The same issue comes up in Jesus’ time, as we read in today’s Gospel, although the denouement comes past the end of our reading today. The entire orientation of Judea was supposed to have been in hope of the Messiah, but only a Messiah of their own construct and on their own terms. When Jesus proclaims that the prophecy of Isaiah has come to pass “in your hearing,” they are at first happy — until Jesus begins to explain what consequences will necessarily follow (Luke 4:22-30):
And all spoke well of him, and wondered at the gracious words which proceeded out of his mouth; and they said, “Is not this Joseph’s son?” And he said to them, “Doubtless you will quote to me this proverb, ‘Physician, heal yourself; what we have heard you did at Caper’na-um, do here also in your own country.’ ” And he said, “Truly, I say to you, no prophet is acceptable in his own country. But in truth, I tell you, there were many widows in Israel in the days of Eli’jah, when the heaven was shut up three years and six months, when there came a great famine over all the land; and Eli’jah was sent to none of them but only to Zar’ephath, in the land of Si’don, to a woman who was a widow. And there were many lepers in Israel in the time of the prophet Eli’sha; and none of them was cleansed, but only Na’aman the Syrian.”
When they heard this, all in the synagogue were filled with wrath. And they rose up and put him out of the city, and led him to the brow of the hill on which their city was built, that they might throw him down headlong. But passing through the midst of them he went away.
This does certainly demonstrate that “no prophet is acceptable in his own country,” but it also shows that prophecy is only appreciated in retrospect, too. Jesus preaches here that the consequences of the Messiah will require a purification not unlike what Nehemiah imposed at the restoration of Judea (although not identical to it either), or for that matter as the Maccabees imposed in their restoration. The arrival of the Messiah is indeed a complete restoration of the path to the Lord, but it will require a return to His Law as He intended it. The consequences of human-oriented “progress” would be as dire as it had repeatedly been in the past.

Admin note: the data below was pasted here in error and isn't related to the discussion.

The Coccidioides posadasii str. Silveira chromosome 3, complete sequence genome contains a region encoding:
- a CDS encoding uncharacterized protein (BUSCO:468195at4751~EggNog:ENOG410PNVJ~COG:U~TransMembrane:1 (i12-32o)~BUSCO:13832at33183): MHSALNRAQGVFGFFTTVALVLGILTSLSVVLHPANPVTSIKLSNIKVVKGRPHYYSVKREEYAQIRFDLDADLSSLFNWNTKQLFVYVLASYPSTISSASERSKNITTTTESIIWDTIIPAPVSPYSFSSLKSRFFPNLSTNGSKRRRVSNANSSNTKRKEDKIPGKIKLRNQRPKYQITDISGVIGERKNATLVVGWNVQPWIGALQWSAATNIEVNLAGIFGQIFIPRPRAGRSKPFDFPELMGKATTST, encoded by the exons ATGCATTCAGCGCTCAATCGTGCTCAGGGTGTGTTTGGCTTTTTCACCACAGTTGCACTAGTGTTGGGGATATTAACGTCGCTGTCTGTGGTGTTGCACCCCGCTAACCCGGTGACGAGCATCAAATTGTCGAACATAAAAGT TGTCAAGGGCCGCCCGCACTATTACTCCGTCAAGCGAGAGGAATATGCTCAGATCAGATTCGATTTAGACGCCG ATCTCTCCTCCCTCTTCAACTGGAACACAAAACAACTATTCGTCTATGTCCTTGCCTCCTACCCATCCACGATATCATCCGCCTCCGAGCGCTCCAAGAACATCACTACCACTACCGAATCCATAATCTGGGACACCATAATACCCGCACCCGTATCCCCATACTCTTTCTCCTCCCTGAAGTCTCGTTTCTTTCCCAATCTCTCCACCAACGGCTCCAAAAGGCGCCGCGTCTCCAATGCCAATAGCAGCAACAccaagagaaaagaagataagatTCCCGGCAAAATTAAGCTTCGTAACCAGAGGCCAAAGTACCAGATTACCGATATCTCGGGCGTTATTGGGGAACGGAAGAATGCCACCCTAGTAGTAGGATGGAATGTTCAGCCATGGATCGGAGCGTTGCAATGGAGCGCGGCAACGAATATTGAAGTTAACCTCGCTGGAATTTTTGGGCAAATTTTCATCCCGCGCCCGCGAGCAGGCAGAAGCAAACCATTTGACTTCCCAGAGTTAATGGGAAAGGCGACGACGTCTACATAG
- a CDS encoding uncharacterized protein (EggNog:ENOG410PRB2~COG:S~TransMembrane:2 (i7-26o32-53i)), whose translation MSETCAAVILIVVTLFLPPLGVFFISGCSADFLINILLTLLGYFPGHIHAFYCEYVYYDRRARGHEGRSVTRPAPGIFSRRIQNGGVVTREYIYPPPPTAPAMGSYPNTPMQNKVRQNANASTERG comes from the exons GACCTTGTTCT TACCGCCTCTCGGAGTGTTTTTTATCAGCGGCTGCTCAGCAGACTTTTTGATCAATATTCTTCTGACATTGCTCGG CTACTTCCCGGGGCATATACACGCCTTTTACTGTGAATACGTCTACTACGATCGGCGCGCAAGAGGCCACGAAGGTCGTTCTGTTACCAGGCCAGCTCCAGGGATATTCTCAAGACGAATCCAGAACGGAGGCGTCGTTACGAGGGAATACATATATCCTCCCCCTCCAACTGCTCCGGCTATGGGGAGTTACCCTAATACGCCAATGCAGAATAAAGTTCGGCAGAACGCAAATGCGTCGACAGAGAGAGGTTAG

It’s at this point that the congregants decided that they’d heard enough about the Messiah and the victory of God.
Salvation history is filled with these rejections and the cultural weight of secular progress pushing humanity from the call of the Lord. We are called to a very simple mission: to love the Lord above all other things, to serve Him and each other, and to preach His Word to all those who have not yet heard it. Everything else is only relevant to the extent that it hinders or promotes that mission. Ignatian spirituality focuses on that concept of indifference, which keeps us from becoming too attached to cultural “progress” and humanity’s ever-doomed efforts to create its own redemption and salvation. As it was in the time of Jeremiah, Nehemiah, the Maccabees, and Jesus, it is mainly a rebellion against God’s authority — a repeat of what happened in the Garden of Eden.
It’s not called “original sin” for nothing, after all. It’s the basis of our separation from the Lord, and it is a pattern that repeats throughout the scriptures. Our refusal to recognize it creates dire consequences for us, whether we want to hear it in prophecy or not.
This is why our readings today call us from the now to the past and future. The Lord has given us prophecies and miracles to explain His love and His Word; Christ has sacrificed Himself once and for all to provide us the redemption we seek. We will not find that on our own as individuals, and we will certainly not create it ourselves in novel cultural/political projects. Our eyes should be on our salvation at all times, with our minds grounded in the Gospels, the Law and the prophets, and our hearts open to the Holy Spirit. There is no fierce urgency of “now” except in preparation for the Lord and our mission to lift each other up in the pursuit of true salvation.
The front-page image is a detail from “Christus heilt einen Besessenen” (Christ at the Synagogue in Capernaum), artist unknown, c. 11th century. Via Wikimedia Commons.
“Sunday Reflection” is a regular feature, looking at the specific readings used in today’s Mass in Catholic parishes around the world. The reflection represents only my own point of view, intended to help prepare myself for the Lord’s day and perhaps spark a meaningful discussion. Previous Sunday Reflections from the main page can be found here.